We have four blogs on our site, each with its own focus:
How to Talk so an Alcoholic Will Listen (Families) is a question-and-answer format blog that provides help for families struggling with an addiction problem.
How to Talk so an Alcoholic Will Listen (Clinicians) is a question-and answer format blog serving as a discussion forum for treatment clinicians & recovery pros.
Tips for Treatment Programs is a question-and-answer format blog that gives practical tips for people who want to run excellent treatment & recovery programs.
Thinking About Addiction is a more traditional “sharing our thoughts” blog that responds to news, information, and whatever’s happening for us right now. It’s too long a title to call it “Thinking About Addiction, Treatment, and Recovery” but that’s a better description.
Here’s a feed of all the posts to all of our blogs:
Most people don’t expect to have a criminal enterprise operating in public, under the guise of a community resource.
“If the patient takes them for other reasons, or even resells them on the street– well, nothing I can do about that. It’s the patient’s own fault.”
I felt better and according to science, made better decisions if I took a few moments to calm myself.
That’s not so different from any number of celebrities who’ve died of accidental overdose in the years since the War ended.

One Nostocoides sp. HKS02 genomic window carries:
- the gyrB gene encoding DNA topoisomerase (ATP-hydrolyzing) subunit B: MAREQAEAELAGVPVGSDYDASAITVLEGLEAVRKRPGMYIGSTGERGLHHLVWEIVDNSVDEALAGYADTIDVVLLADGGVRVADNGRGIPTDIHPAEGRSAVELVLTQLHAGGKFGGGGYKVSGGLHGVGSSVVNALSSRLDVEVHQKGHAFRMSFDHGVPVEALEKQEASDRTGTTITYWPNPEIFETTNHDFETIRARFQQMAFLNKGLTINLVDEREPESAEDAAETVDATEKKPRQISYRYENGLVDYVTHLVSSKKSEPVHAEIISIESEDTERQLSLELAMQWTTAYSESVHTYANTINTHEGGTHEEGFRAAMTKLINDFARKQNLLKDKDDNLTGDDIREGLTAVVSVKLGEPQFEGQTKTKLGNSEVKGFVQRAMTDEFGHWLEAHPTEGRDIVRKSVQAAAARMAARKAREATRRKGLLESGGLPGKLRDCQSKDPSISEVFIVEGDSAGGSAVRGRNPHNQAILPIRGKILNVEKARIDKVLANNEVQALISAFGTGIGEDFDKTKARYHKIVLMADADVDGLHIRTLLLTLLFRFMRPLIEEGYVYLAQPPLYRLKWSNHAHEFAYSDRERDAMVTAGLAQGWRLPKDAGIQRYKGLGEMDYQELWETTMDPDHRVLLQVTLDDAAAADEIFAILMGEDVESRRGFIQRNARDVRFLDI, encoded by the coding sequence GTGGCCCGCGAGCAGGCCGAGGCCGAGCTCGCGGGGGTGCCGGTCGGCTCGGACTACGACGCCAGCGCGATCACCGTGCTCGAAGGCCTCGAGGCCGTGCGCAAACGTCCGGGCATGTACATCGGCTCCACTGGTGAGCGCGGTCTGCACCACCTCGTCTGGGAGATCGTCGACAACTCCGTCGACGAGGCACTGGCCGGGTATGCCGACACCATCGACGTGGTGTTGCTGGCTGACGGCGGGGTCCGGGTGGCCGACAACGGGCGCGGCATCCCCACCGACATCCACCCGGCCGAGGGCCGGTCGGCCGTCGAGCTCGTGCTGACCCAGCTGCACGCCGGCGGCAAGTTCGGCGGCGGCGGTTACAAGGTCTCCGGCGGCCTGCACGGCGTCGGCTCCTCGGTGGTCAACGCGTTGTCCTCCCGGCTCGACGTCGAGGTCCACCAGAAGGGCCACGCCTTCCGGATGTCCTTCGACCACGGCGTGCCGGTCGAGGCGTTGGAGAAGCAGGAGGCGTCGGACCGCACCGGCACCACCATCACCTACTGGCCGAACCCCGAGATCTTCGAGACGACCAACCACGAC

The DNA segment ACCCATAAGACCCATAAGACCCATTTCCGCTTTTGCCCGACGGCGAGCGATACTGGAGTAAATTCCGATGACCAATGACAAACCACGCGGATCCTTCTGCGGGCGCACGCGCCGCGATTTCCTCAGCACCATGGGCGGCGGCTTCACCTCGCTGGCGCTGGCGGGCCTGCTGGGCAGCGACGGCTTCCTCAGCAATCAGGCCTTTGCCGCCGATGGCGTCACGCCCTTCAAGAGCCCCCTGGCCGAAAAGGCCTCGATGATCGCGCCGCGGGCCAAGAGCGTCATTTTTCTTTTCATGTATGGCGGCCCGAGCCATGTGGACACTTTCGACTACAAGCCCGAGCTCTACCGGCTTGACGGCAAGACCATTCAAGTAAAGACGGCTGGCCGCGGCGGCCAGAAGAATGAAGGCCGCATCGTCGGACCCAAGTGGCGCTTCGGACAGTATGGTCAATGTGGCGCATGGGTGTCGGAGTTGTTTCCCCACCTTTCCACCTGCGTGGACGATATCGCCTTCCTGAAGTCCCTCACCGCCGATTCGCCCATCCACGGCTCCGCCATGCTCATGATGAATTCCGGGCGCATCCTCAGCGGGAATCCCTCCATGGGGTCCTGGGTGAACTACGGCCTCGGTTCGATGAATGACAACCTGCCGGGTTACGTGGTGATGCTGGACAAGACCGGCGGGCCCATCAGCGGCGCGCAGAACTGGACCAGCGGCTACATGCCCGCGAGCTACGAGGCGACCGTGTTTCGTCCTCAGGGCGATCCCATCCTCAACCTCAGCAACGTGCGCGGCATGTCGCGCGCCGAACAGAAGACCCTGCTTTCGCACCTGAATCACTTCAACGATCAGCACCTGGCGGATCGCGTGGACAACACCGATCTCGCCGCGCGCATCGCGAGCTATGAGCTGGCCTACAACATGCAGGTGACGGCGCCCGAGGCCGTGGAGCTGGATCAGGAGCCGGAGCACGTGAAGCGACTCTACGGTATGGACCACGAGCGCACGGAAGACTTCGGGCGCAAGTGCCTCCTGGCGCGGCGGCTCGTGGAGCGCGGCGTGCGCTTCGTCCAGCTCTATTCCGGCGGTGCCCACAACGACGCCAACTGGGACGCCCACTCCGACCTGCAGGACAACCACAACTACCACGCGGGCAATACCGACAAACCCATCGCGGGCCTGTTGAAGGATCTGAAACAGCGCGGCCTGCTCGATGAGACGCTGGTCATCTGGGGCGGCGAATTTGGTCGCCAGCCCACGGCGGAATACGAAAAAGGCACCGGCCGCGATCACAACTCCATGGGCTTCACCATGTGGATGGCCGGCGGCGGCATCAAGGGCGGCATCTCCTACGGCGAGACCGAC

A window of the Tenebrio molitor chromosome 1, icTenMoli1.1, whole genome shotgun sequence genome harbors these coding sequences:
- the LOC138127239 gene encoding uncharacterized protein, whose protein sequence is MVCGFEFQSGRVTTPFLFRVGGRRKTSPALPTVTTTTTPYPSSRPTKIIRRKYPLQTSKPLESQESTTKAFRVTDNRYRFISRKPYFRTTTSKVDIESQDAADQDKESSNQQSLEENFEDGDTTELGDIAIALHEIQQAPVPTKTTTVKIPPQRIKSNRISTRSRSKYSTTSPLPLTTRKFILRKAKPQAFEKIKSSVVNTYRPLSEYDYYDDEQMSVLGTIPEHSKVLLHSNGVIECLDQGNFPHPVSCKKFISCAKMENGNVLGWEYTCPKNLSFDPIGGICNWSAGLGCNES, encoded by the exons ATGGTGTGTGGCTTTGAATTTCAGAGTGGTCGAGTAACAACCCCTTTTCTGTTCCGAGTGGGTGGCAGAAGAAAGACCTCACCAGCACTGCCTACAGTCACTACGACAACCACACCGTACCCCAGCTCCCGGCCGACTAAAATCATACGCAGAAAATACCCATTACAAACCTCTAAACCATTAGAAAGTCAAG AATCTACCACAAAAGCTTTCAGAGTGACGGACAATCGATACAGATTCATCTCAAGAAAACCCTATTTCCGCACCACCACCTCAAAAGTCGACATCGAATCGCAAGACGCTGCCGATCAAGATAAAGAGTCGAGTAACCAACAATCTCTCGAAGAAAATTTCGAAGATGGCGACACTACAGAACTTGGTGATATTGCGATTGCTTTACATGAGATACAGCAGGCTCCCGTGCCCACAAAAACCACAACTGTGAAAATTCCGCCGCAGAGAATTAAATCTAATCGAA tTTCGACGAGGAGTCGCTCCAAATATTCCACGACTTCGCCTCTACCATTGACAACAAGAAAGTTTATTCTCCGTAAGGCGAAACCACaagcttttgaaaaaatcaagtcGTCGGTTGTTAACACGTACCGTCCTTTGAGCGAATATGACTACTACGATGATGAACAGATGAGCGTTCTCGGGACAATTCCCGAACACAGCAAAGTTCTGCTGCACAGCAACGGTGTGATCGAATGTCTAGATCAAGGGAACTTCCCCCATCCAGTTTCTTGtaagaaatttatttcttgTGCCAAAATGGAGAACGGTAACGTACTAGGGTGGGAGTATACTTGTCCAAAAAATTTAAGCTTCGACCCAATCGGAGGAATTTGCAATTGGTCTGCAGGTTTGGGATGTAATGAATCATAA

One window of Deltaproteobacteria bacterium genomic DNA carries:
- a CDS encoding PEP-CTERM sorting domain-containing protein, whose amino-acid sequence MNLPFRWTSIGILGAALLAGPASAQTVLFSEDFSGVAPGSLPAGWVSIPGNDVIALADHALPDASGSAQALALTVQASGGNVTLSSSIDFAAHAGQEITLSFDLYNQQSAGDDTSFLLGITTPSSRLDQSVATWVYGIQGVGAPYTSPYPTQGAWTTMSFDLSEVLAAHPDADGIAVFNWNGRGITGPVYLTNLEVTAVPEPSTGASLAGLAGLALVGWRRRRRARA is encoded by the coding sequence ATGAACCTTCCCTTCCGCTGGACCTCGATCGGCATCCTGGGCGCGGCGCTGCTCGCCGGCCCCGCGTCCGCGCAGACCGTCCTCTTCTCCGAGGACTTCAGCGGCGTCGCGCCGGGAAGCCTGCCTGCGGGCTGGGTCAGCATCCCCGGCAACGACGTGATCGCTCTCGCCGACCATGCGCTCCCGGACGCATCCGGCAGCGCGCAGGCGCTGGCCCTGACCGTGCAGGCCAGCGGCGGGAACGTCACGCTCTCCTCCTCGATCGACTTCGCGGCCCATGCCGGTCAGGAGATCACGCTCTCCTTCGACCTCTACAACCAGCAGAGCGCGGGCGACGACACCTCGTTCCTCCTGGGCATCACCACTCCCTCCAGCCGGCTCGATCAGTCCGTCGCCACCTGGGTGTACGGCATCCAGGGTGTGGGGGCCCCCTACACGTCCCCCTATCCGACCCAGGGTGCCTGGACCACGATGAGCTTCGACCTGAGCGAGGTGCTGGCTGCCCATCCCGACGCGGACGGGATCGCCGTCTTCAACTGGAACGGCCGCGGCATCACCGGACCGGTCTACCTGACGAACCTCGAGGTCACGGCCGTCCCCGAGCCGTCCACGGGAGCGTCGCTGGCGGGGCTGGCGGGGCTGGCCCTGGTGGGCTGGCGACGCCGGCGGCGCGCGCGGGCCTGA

Isn’t that a bit like the drinker who insists he’s fine except that he just drinks a whole lot more than other people?
The FDA usually comes down on the side of protecting patient access, while the CDC favors greater restriction on availability.
We need the knowledge and skill to evaluate claims of effectiveness as medical treatments– for instance, to determine whether the research that supports that claim is solid, or if it’s unreliable.
Modern healthcare, for all its spectacular innovation, still lacks a genuinely safe, effective remedy for certain types of pain.
Producers and distributors are eager to attract the higher-end customer, mostly likely an adult daily user who needs stronger pot to manage dependence on the drug.
Although polls show Americans are broadly in favor of medical marijuana, they’re not as enthusiastic about the prospect of sharing the road with seriously stoned drivers.